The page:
This example is pertinent because it shows how social norms can be perceived and create unanticipated risk. Because the new employee did not know about all the risks, he made assumptions about the process and what would be accepted. This also shows how important mentoring is with a new employees. It is important that the policies are followed. This also speaks to assuring that if a policy is in place, it should be enforced fairly and consistently. Most likely, the supervisor knew that the employees had a habit of removing eye protection during certain tasks. The more the supervisor allowed the team to keep removing the glasses, the more it reinforced the social norm.
Now let’s look at the less dramatic and more powerful social norm using the same scenario. A new employee is hired and is trained on the full time use of safety glasses. As he is being trained, his mentor always wears his safety glasses. When they need to be cleaned or replaced, this is done in a safe area and completed properly. When the new employee sees someone without their safety glasses, he also sees that either another employee or the supervisor promptly uses the chance for constructive coaching about eye safety. The new employee perceives the social norm and always wears his eye protection. He never has a first aid.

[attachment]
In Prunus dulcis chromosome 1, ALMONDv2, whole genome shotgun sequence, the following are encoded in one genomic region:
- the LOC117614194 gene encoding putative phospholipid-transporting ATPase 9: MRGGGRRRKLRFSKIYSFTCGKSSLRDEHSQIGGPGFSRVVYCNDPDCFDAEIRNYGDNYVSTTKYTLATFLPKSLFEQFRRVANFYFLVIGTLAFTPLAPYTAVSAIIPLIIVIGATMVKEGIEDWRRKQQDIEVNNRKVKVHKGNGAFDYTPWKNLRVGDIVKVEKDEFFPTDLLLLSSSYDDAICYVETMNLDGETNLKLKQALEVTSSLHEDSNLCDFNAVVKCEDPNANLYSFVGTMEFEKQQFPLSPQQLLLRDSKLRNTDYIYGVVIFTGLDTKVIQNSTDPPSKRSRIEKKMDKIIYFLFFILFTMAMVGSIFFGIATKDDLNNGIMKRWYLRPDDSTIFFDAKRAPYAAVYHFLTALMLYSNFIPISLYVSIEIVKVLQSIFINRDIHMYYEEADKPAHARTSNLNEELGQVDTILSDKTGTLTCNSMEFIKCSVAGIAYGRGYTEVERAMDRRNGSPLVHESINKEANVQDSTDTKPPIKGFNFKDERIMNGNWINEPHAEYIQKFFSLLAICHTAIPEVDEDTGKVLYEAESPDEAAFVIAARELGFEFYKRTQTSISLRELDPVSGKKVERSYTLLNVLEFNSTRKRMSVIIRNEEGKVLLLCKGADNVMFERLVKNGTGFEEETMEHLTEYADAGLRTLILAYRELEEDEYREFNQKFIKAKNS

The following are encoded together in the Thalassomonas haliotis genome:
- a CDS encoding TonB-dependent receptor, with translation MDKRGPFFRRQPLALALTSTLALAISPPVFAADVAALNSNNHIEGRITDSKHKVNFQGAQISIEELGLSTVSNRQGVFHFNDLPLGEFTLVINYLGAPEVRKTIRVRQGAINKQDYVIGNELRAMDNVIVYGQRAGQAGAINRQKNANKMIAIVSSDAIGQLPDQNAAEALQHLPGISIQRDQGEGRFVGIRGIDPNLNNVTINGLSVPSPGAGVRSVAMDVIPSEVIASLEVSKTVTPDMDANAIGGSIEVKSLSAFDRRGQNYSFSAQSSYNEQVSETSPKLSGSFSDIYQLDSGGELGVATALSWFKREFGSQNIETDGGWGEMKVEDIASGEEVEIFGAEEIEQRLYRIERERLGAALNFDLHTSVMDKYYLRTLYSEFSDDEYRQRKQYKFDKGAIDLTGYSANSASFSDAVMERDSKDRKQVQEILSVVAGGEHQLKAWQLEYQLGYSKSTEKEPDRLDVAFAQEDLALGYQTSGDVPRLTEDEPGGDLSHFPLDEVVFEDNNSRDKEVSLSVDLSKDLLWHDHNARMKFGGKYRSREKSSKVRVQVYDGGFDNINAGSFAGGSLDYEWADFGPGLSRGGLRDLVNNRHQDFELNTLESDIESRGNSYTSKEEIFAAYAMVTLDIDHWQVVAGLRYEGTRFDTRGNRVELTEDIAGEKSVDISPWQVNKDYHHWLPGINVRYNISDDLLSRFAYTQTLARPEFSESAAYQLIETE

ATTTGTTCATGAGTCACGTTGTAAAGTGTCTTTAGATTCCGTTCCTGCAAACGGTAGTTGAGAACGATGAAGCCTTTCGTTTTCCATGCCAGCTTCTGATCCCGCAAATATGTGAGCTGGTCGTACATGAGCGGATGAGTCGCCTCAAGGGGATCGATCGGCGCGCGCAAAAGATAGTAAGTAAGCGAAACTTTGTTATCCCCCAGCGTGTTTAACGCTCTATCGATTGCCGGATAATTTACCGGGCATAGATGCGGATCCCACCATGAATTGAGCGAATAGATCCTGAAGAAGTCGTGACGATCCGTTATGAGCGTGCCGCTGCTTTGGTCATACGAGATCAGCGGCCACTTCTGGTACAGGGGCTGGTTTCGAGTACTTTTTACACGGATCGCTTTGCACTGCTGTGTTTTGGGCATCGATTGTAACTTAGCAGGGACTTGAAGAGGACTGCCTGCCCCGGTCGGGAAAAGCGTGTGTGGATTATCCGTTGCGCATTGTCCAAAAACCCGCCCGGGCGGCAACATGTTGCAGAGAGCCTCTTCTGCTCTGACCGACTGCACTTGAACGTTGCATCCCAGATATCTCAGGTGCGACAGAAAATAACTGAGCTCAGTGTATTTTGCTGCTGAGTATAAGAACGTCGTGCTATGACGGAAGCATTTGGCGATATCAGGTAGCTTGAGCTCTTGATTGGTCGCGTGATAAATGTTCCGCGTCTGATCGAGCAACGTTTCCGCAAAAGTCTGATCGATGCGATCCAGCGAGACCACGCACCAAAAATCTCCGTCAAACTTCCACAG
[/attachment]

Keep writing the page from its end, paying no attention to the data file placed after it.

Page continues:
So . . . which scenario takes the most energy to create that kind of culture? Yep, the second one. Which scenario creates the most employee engagement? Again, the second. Which scenario would be the one most likely to have the higher quality and better delivery metrics? The award goes to number two. A culture that has a discipline to self-coach and self-correct for safety will also use those same tools to drive all the company metrics. The positive social norm can create behaviors that benefit all aspects of the business. Social Norms can be powerful for a company to utilize and understand.